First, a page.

- Length 19.0 km
The hike begins above the tree line, but fairly soon you will again see the verdant mountain birch forest. Take the opportunity to turn back now and then to admire the beauty of the Kebnekaise massif. After a kilometre from Kebnekaise mountain station you come to a suspension bridge over the Darfáljohka Canyon. Here there is a latrine and possible tent pitch. The stream’s water is made turbid by stone particles and minerals from the glaciers in the Kebnekaise massif. Further down in the valley that glacial sludge forms the delta in the turquoise coloured Lake Láddjujávri.
After Darfáljohka you follow an easy downward slope to the mountain birch forest. The path is stony and can therefore feel a little difficult. Apart from King’s Trail hikers you will meet many hikers intent on climbing to the highest summit of Kebnekaise.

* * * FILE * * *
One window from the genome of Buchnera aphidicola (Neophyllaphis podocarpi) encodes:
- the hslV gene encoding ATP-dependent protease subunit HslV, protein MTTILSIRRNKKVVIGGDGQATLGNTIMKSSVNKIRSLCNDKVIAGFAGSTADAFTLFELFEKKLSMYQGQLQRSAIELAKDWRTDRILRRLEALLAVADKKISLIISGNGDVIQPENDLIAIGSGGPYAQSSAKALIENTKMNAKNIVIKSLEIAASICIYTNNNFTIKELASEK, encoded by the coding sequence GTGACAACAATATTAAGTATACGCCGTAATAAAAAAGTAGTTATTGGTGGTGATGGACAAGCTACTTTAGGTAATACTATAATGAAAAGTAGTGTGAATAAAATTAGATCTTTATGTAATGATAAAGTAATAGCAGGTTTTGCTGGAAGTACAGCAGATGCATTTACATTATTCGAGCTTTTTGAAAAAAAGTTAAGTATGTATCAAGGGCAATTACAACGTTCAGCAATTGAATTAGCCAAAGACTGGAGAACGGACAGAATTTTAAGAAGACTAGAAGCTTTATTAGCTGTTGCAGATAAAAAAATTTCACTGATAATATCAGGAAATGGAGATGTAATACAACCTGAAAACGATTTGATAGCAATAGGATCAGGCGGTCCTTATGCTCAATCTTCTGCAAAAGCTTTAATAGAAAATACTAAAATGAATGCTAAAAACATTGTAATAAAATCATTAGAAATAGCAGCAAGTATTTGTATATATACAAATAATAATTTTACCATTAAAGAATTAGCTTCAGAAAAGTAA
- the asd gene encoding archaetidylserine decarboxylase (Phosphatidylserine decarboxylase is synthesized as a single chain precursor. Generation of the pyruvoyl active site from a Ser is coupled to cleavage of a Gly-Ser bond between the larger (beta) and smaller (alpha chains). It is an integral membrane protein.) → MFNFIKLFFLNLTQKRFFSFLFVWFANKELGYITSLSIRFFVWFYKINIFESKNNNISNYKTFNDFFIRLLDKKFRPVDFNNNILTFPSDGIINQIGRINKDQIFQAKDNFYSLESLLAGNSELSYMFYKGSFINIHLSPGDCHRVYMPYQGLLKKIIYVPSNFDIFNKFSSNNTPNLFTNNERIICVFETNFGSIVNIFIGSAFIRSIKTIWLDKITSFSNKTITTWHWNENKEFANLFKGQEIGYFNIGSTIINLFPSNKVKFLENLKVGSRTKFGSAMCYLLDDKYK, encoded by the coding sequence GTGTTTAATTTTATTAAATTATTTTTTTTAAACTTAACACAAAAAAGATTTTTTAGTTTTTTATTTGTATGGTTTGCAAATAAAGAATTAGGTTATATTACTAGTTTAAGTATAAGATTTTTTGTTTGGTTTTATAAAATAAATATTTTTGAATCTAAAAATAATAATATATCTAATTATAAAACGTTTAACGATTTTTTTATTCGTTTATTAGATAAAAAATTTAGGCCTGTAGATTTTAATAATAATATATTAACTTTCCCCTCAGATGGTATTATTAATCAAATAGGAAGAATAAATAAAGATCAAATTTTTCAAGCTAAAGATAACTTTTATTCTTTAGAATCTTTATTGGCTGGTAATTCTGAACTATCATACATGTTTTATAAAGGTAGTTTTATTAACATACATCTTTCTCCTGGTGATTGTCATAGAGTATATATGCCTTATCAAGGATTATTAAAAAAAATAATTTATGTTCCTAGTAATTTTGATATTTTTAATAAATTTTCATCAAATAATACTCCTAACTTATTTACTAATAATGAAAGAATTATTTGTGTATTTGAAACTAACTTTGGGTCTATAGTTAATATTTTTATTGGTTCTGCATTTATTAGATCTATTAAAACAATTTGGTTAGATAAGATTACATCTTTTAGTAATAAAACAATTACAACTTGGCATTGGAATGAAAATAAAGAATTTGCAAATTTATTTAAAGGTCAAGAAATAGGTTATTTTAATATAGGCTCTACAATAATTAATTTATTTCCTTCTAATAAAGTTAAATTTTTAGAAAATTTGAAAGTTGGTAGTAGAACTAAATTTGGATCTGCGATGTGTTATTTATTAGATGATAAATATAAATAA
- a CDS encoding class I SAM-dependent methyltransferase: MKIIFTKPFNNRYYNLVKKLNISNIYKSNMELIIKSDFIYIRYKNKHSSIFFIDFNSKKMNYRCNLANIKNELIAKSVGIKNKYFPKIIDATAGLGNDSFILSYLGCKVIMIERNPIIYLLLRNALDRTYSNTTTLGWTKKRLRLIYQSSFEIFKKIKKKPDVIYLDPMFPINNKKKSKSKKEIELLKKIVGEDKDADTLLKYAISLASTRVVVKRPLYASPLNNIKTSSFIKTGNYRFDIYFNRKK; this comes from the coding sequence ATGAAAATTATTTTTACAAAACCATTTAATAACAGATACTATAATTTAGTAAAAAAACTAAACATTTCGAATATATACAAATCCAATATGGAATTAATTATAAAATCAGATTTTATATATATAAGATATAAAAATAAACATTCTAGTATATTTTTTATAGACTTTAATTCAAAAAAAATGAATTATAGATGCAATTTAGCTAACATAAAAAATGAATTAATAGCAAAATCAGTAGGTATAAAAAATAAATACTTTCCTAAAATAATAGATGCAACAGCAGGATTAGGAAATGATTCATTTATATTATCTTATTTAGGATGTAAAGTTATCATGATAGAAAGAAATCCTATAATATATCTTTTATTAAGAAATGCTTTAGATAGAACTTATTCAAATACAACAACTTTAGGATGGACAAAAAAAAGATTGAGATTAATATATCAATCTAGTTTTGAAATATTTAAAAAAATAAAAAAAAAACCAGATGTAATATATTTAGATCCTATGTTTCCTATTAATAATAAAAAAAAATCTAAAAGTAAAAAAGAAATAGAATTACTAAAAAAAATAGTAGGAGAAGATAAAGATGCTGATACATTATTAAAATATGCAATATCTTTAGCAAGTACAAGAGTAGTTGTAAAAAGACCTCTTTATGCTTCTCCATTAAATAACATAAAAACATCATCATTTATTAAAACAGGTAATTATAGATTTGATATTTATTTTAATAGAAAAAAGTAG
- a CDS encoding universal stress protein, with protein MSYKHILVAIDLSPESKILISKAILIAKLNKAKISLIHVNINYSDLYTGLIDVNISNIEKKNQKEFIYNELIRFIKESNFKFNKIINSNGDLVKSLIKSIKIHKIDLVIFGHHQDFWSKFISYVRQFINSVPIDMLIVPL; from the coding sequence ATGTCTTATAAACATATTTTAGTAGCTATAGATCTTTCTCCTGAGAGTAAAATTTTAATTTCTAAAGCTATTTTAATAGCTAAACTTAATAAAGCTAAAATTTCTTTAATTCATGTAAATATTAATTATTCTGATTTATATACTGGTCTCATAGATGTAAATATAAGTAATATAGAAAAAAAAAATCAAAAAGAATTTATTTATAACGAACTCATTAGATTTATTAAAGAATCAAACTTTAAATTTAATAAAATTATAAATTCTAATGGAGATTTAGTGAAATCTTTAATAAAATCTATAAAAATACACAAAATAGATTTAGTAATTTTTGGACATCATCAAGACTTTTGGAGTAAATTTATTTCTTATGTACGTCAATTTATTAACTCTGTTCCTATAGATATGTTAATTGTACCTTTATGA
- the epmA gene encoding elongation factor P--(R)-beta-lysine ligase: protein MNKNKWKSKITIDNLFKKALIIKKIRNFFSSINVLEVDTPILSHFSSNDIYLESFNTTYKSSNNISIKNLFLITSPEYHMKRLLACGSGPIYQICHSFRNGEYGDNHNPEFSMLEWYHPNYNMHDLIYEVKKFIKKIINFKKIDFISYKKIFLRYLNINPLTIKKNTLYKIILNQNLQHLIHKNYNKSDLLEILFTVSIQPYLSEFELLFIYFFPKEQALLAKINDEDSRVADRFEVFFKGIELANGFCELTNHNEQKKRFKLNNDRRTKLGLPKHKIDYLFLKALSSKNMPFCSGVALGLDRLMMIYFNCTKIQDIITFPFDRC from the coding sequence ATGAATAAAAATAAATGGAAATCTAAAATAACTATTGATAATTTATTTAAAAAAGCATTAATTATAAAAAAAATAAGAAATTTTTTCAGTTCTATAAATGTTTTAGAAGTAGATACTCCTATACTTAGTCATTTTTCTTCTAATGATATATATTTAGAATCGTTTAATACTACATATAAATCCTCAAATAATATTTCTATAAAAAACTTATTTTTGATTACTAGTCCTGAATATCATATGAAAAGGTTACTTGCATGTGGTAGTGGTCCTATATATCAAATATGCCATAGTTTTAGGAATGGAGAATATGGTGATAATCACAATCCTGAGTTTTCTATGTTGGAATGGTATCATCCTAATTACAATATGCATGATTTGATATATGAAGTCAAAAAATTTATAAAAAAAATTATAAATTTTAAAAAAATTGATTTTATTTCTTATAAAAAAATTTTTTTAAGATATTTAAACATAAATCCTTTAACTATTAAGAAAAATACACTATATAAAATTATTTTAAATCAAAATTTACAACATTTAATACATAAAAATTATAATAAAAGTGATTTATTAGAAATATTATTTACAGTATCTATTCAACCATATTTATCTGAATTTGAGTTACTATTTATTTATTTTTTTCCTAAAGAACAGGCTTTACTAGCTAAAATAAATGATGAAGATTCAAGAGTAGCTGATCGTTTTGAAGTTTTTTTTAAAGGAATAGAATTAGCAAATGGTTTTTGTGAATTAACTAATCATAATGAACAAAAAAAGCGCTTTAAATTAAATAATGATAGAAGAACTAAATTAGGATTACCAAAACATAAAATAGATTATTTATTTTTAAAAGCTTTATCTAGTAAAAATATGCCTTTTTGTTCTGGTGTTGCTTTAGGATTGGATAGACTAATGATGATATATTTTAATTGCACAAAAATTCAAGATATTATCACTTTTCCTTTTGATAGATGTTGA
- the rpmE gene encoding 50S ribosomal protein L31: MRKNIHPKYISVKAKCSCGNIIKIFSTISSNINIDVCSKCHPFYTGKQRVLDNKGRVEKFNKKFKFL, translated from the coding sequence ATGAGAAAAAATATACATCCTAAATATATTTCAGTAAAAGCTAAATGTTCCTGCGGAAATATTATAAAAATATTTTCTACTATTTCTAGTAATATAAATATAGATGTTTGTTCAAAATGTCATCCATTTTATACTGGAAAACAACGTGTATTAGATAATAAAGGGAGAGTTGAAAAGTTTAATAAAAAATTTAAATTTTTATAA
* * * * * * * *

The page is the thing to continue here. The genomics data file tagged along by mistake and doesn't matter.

After 8 kilometres you reach a place where the boat calls, the upper boat landing. From here you can shorten your hike by 6 km by taking the boat across Láddjujávri. From June until September the boat keeps to a timetable, and the trip takes 20 – 30 minutes. Where the boat stops at the lower boat landing there is a restaurant and accomodation (Enoks). From here you have breathtaking view across the glacial lake, with the Kebnekaise massif as the centrepiece. If you choose to hike instead of taking the boat, you take a fairly hilly and partially stony path that follows Lake Láddjujávri.
The remaining hike to Nikkaluokta is easy and on a broad path. With roughly 3 km remaining to Nikkaluokta you come to the suspension bridge over the stream Čievrrajohka, which is a good spot for a rest. There are good tent pitching sites practically everywhere along this stretch.
In Nikkaluokta there is accomodation, a restaurant an a small shop at [Nikkaluokta Sarri] (http://nikkaluokta.com/en/).
Duration: 5–6 hours
Activities And Facilities
The trail is relatively easy to walk, with stonier sections between the Tarfala bridge and the lower boat landing.